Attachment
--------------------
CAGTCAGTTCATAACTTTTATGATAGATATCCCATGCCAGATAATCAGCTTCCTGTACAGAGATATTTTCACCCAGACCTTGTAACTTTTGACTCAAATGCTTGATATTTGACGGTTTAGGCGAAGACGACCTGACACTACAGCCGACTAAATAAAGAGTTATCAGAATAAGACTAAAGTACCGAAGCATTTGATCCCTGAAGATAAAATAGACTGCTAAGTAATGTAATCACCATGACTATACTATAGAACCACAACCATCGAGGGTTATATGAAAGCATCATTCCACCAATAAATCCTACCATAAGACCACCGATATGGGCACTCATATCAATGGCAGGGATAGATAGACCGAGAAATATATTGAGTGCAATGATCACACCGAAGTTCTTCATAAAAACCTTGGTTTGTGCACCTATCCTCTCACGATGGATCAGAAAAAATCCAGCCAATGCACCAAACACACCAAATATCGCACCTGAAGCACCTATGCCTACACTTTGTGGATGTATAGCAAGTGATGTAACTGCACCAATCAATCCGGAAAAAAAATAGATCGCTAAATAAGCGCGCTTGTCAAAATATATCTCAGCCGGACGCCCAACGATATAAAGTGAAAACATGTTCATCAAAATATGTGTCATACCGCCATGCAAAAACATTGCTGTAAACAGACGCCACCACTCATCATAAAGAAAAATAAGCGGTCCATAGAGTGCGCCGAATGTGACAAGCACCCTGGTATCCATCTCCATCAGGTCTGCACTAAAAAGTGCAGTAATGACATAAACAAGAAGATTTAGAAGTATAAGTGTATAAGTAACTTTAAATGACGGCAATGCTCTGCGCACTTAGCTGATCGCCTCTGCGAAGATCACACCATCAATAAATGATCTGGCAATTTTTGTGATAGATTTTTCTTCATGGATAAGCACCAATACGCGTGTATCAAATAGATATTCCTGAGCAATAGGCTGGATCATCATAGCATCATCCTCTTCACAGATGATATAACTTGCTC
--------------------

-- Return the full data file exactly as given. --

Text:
CAGTCAGTTCATAACTTTTATGATAGATATCCCATGCCAGATAATCAGCTTCCTGTACAGAGATATTTTCACCCAGACCTTGTAACTTTTGACTCAAATGCTTGATATTTGACGGTTTAGGCGAAGACGACCTGACACTACAGCCGACTAAATAAAGAGTTATCAGAATAAGACTAAAGTACCGAAGCATTTGATCCCTGAAGATAAAATAGACTGCTAAGTAATGTAATCACCATGACTATACTATAGAACCACAACCATCGAGGGTTATATGAAAGCATCATTCCACCAATAAATCCTACCATAAGACCACCGATATGGGCACTCATATCAATGGCAGGGATAGATAGACCGAGAAATATATTGAGTGCAATGATCACACCGAAGTTCTTCATAAAAACCTTGGTTTGTGCACCTATCCTCTCACGATGGATCAGAAAAAATCCAGCCAATGCACCAAACACACCAAATATCGCACCTGAAGCACCTATGCCTACACTTTGTGGATGTATAGCAAGTGATGTAACTGCACCAATCAATCCGGAAAAAAAATAGATCGCTAAATAAGCGCGCTTGTCAAAATATATCTCAGCCGGACGCCCAACGATATAAAGTGAAAACATGTTCATCAAAATATGTGTCATACCGCCATGCAAAAACATTGCTGTAAACAGACGCCACCACTCATCATAAAGAAAAATAAGCGGTCCATAGAGTGCGCCGAATGTGACAAGCACCCTGGTATCCATCTCCATCAGGTCTGCACTAAAAAGTGCAGTAATGACATAAACAAGAAGATTTAGAAGTATAAGTGTATAAGTAACTTTAAATGACGGCAATGCTCTGCGCACTTAGCTGATCGCCTCTGCGAAGATCACACCATCAATAAATGATCTGGCAATTTTTGTGATAGATTTTTCTTCATGGATAAGCACCAATACGCGTGTATCAAATAGATATTCCTGAGCAATAGGCTGGATCATCATAGCATCATCCTCTTCACAGATGATATAACTTGCTC